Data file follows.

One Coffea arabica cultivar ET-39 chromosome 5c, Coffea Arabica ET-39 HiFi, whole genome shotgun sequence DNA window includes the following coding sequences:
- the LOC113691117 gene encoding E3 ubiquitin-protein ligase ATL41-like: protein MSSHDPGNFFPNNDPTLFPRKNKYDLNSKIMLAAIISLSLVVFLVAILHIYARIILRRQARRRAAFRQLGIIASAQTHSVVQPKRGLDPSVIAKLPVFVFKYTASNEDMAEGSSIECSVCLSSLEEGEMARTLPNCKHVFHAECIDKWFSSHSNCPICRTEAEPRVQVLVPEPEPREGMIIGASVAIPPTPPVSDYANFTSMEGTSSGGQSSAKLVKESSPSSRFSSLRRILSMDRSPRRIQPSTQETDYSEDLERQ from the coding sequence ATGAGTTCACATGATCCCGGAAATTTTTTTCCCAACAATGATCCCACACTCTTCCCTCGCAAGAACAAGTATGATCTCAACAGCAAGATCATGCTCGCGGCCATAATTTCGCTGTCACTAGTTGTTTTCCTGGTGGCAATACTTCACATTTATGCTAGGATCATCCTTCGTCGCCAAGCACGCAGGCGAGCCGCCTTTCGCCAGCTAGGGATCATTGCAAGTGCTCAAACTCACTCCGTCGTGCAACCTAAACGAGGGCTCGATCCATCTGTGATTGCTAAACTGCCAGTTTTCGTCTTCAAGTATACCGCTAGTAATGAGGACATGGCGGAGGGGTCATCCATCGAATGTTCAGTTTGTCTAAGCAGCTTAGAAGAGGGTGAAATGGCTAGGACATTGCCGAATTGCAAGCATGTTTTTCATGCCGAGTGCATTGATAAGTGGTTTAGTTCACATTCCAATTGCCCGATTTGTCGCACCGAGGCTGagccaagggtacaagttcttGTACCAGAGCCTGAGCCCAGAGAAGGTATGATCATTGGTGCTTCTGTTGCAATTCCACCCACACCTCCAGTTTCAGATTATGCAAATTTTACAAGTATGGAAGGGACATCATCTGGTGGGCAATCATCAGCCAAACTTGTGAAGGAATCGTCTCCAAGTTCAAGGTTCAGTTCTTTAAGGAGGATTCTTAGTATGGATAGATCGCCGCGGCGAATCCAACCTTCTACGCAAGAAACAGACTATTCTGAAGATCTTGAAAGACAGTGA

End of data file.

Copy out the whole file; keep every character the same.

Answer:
One Coffea arabica cultivar ET-39 chromosome 5c, Coffea Arabica ET-39 HiFi, whole genome shotgun sequence DNA window includes the following coding sequences:
- the LOC113691117 gene encoding E3 ubiquitin-protein ligase ATL41-like: protein MSSHDPGNFFPNNDPTLFPRKNKYDLNSKIMLAAIISLSLVVFLVAILHIYARIILRRQARRRAAFRQLGIIASAQTHSVVQPKRGLDPSVIAKLPVFVFKYTASNEDMAEGSSIECSVCLSSLEEGEMARTLPNCKHVFHAECIDKWFSSHSNCPICRTEAEPRVQVLVPEPEPREGMIIGASVAIPPTPPVSDYANFTSMEGTSSGGQSSAKLVKESSPSSRFSSLRRILSMDRSPRRIQPSTQETDYSEDLERQ from the coding sequence ATGAGTTCACATGATCCCGGAAATTTTTTTCCCAACAATGATCCCACACTCTTCCCTCGCAAGAACAAGTATGATCTCAACAGCAAGATCATGCTCGCGGCCATAATTTCGCTGTCACTAGTTGTTTTCCTGGTGGCAATACTTCACATTTATGCTAGGATCATCCTTCGTCGCCAAGCACGCAGGCGAGCCGCCTTTCGCCAGCTAGGGATCATTGCAAGTGCTCAAACTCACTCCGTCGTGCAACCTAAACGAGGGCTCGATCCATCTGTGATTGCTAAACTGCCAGTTTTCGTCTTCAAGTATACCGCTAGTAATGAGGACATGGCGGAGGGGTCATCCATCGAATGTTCAGTTTGTCTAAGCAGCTTAGAAGAGGGTGAAATGGCTAGGACATTGCCGAATTGCAAGCATGTTTTTCATGCCGAGTGCATTGATAAGTGGTTTAGTTCACATTCCAATTGCCCGATTTGTCGCACCGAGGCTGagccaagggtacaagttcttGTACCAGAGCCTGAGCCCAGAGAAGGTATGATCATTGGTGCTTCTGTTGCAATTCCACCCACACCTCCAGTTTCAGATTATGCAAATTTTACAAGTATGGAAGGGACATCATCTGGTGGGCAATCATCAGCCAAACTTGTGAAGGAATCGTCTCCAAGTTCAAGGTTCAGTTCTTTAAGGAGGATTCTTAGTATGGATAGATCGCCGCGGCGAATCCAACCTTCTACGCAAGAAACAGACTATTCTGAAGATCTTGAAAGACAGTGA